Volvo claims that producing an electric car generates 70% more emissions than its ICE equivalent


Having announced who will sign the Glasgow Declaration on zero-emission cars and vans at COP26, a study by Volvo Motors states that the production process of its C40 Recharge electric coupe-SUV generates 70% more emissions than that of the ICE engine XC40 counterpart. However, when the car’s durability is taken into account, it breaks even and the electric vehicle’s total carbon footprint is lower than that of the ICE vehicle.

The Volvo study painted a similar picture, with the XC40 range comprising all-electric, PHEV and ICE versions of the compact SUV. Their results take into account the full life cycle carbon footprint of each and include raw material extraction, manufacturing processes, refueling and driving the vehicle 124,000 miles (200,000 km) prior to final disposal.

Volvo says the break-even point will depend on how the electricity is generated. The study cites three different scenarios, based on the global average supply of electricity, the EU28’s projected budget of renewable and regular sources and the full renewable energy.

Related: Volvo, BYD, Ford, GM, Mercedes, JLR commit to end ICE production by 2040

When using the average global energy supply, a Volvo C40 charging he will have to travel 68,300 miles (109,918 km) before breaking even with the ICE XC40 – in this scenario, that’s more than half the life of the car. However, during that lifetime, the EV will account for 15% less overall emissions than the ICE vehicle.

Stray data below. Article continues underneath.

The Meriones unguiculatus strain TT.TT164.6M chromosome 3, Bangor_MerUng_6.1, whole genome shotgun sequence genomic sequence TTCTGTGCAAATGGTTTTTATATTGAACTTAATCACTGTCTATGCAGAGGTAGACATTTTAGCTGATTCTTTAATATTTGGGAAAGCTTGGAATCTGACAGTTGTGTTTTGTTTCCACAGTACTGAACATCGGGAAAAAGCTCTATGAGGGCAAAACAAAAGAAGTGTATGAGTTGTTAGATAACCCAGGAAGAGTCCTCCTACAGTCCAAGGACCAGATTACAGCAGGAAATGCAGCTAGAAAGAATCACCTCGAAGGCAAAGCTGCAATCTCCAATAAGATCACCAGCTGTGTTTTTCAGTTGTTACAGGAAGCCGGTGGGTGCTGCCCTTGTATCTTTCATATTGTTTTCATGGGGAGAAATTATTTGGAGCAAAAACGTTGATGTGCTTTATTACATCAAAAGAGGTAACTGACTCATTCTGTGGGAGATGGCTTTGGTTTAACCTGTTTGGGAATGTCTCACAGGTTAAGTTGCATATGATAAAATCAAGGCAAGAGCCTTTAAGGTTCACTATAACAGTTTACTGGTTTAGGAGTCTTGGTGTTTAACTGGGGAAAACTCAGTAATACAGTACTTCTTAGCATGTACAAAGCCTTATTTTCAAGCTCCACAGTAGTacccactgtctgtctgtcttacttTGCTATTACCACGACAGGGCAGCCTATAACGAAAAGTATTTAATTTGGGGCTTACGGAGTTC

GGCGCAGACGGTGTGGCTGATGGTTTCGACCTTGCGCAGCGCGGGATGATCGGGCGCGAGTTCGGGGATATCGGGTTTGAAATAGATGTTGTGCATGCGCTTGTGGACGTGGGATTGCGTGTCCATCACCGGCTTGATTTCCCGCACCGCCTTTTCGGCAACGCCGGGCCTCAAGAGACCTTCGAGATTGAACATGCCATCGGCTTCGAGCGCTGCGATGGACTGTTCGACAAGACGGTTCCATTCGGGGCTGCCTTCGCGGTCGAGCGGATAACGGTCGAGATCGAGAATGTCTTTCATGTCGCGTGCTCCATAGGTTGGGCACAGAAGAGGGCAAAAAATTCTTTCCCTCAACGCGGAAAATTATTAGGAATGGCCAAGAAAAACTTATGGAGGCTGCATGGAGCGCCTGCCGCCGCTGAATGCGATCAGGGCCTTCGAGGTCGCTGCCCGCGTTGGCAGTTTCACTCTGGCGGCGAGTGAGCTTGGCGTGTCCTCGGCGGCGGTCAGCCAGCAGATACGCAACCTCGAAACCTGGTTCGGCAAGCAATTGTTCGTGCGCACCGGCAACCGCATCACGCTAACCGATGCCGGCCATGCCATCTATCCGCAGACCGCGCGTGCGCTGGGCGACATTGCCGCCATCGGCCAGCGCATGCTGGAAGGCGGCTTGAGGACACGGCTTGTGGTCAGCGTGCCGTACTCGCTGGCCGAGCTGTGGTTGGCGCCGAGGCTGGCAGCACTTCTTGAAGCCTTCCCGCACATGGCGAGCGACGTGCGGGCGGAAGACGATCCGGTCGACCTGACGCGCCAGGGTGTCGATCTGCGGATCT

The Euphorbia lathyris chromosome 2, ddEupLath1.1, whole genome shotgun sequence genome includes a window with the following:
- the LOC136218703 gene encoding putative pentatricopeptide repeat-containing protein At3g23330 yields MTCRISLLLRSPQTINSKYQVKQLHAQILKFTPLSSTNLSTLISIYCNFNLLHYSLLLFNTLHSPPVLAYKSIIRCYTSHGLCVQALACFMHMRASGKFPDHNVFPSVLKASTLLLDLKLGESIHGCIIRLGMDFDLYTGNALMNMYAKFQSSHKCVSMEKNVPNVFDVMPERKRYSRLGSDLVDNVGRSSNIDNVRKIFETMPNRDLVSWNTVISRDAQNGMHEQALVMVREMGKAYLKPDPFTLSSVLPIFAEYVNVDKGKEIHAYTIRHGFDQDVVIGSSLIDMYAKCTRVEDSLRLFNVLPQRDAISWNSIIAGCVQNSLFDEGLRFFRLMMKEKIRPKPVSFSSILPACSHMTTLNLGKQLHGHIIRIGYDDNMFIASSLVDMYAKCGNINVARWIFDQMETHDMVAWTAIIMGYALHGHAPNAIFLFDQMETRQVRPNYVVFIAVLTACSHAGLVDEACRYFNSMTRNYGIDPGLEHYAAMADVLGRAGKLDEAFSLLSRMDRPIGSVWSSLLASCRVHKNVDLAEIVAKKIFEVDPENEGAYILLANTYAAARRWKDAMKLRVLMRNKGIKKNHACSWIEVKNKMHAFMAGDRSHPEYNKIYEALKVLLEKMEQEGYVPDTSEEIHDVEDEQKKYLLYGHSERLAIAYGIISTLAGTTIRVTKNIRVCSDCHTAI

Running the C40 in the EU28 electric scenario doubles the overall emissions reduction to 30 percent and reduces the break-even point to 47.248 km (48,000 miles). And if you’re able to charge your C40 with only renewable energy, the carbon footprint of the electric vehicle is half that of the ICE, with a draw in just over 30,000 miles (48,280 km).

The take away? It would appear that, according to Volvo’s research, electric cars are not simply greener than ICE vehicles, but they can certainly turn out to be more environmentally friendly over time. However, despite being based on the same platform and sharing many parts, producing an electric vehicle results in significantly higher emissions, with batteries alone accounting for nearly a third of them on the C40 and XC40 charging. This essentially burdens electric vehicles with an inflation ecological footprint before they even get off the assembly line, which means, depending on the charging, they need some time to break even compared to ICE-powered models.

H / T To AutoTrader


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